New Pillow System Could Ease Pregnancy-Related Heartburn
04. 11. 2016
For many women, the third trimester of pregnancy is the most exciting and the most challenging. You’re counting down the days until you can meet your new bundle of joy, but in the meantime, you’ve got to deal with swollen ankles, aches and pains, shortness of breath, and severe nighttime heartburn. Nearly half of all women experience acid reflux during pregnancy. Fluctuating hormones can slow down digestion, and your growing baby places pressure on the stomach which can encourage digestive acids to creep back into the esophagus. The good news is that these symptoms will subside with the arrival of your little one. But for now, you may be able to find relief with a new pillow system.
The Cleveland Clinic is currently testing a two-part pillow system to alleviate nighttime heartburn in pregnant women, and so far, the results have been encouraging. This system combines an incline wedge with a candy cane shaped pillow to elevate the upper body and keep you sleeping on your left side. Previous research has shown that sleeping on the left side keeps food and digestive acids away from the lower esophageal sphincter (LES) to reduce the occurrence of reflux.
Testing with this pillow system began in 2014 when the Cleveland Clinic conducted a study involving GERD patients. Participants in this study reported significant improvement of reflux and heartburn when the pillow system was utilized. Testing continued in 2015, this time involving 17 women in their second trimester of pregnancy who experienced moderate-to-severe nighttime reflux. After using the pillow system for two weeks, 65 percent of participants reported an improvement in nighttime GERD and 49 percent reported an improvement in quality of sleep.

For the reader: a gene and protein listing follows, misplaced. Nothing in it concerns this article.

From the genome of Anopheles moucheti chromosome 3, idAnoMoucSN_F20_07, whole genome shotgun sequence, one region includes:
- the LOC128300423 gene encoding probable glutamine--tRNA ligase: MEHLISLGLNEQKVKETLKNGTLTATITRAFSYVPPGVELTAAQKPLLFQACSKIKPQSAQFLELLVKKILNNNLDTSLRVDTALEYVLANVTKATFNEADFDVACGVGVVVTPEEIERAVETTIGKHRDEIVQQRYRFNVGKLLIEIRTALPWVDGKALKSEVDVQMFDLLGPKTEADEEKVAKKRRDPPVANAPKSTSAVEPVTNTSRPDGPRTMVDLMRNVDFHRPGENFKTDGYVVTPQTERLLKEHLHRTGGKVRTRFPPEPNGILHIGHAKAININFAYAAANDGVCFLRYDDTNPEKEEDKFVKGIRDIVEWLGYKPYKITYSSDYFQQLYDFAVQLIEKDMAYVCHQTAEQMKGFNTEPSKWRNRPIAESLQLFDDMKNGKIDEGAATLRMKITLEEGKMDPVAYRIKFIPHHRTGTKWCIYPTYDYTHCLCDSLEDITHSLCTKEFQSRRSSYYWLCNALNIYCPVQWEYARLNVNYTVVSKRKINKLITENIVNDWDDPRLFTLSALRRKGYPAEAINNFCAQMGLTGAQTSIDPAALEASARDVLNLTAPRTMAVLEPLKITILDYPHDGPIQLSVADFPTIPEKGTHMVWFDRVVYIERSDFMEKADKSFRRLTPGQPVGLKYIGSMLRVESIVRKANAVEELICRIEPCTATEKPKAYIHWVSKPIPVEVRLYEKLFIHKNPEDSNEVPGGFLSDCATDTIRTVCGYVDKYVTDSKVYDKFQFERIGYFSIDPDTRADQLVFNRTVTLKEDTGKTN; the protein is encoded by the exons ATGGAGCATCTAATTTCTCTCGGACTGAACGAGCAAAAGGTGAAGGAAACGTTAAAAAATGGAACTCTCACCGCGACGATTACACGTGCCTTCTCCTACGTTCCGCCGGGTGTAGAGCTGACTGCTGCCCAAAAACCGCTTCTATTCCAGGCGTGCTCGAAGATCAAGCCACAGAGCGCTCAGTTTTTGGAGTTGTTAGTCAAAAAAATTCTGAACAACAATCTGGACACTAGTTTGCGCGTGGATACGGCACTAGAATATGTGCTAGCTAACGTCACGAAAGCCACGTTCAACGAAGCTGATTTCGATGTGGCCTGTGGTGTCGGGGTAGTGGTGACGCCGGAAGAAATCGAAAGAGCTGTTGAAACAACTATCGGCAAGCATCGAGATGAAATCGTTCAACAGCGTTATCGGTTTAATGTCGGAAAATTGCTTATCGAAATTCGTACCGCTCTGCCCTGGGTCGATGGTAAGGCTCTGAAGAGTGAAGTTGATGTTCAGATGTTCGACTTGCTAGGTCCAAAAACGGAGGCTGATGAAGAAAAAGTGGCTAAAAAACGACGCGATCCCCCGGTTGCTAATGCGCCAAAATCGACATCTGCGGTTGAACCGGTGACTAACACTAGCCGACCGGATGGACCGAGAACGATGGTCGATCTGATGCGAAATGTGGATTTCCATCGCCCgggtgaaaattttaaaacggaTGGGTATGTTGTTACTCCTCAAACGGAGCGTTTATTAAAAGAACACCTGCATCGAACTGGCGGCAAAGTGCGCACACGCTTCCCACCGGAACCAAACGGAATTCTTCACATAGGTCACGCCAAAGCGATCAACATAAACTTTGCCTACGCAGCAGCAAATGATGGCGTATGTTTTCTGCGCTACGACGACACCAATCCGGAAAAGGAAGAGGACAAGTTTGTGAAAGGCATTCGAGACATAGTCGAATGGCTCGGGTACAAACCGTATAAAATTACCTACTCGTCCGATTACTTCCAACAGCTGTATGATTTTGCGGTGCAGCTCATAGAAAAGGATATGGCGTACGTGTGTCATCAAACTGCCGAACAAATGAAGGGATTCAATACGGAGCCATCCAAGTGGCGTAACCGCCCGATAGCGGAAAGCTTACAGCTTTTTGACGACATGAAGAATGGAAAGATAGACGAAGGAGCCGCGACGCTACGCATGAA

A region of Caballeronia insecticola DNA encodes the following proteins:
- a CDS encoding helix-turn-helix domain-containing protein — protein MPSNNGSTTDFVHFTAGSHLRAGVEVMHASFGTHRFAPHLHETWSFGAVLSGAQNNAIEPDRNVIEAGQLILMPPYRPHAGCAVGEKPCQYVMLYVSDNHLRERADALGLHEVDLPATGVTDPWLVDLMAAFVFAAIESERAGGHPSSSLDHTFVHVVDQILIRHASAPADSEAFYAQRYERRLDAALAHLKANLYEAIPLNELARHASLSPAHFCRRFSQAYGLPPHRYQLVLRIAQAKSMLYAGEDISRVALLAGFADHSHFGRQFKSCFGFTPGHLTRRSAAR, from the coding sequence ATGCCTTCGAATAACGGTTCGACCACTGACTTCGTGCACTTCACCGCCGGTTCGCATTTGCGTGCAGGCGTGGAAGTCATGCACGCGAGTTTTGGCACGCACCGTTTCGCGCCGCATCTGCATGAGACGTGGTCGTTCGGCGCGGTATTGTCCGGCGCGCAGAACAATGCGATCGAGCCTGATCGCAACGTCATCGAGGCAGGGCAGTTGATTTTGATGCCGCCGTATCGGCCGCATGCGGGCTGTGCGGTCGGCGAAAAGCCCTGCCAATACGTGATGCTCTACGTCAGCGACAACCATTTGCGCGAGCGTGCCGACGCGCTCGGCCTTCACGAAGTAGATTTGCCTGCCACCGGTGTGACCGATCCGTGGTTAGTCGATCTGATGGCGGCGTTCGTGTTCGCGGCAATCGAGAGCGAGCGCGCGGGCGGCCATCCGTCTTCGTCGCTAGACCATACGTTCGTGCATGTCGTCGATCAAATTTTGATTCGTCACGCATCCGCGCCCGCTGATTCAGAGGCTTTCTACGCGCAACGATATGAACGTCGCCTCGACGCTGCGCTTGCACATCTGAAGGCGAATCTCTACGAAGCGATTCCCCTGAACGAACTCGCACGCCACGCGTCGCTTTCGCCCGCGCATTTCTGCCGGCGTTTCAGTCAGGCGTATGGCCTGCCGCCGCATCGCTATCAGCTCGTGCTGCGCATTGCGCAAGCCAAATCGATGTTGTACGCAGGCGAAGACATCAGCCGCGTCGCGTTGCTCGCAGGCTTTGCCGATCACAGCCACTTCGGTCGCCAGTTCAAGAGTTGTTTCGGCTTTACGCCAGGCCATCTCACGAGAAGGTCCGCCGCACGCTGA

Because women are not permitted to take proton pump inhibitors (PPIs) during pregnancy, this pillow system is a promising option to safely and effectively alleviate GERD symptoms in pregnant women. “Any time we can find an alternative to medications, that’s a good thing,” says gastroenterologist Scott Gabbard, MD, who led the research. “Though proton pump inhibitors don’t have a lot of side effects, they do have some potentially long-term effects.”
Gabbard and his team will continue to track study participants throughout the remainder of their pregnancy to evaluate the effects of the pillow system. Insurers currently cover the cost of the pillow system on a case-by-case basis, but results from this study could influence insurers to expand their coverage (Source: Cleveland Clinic).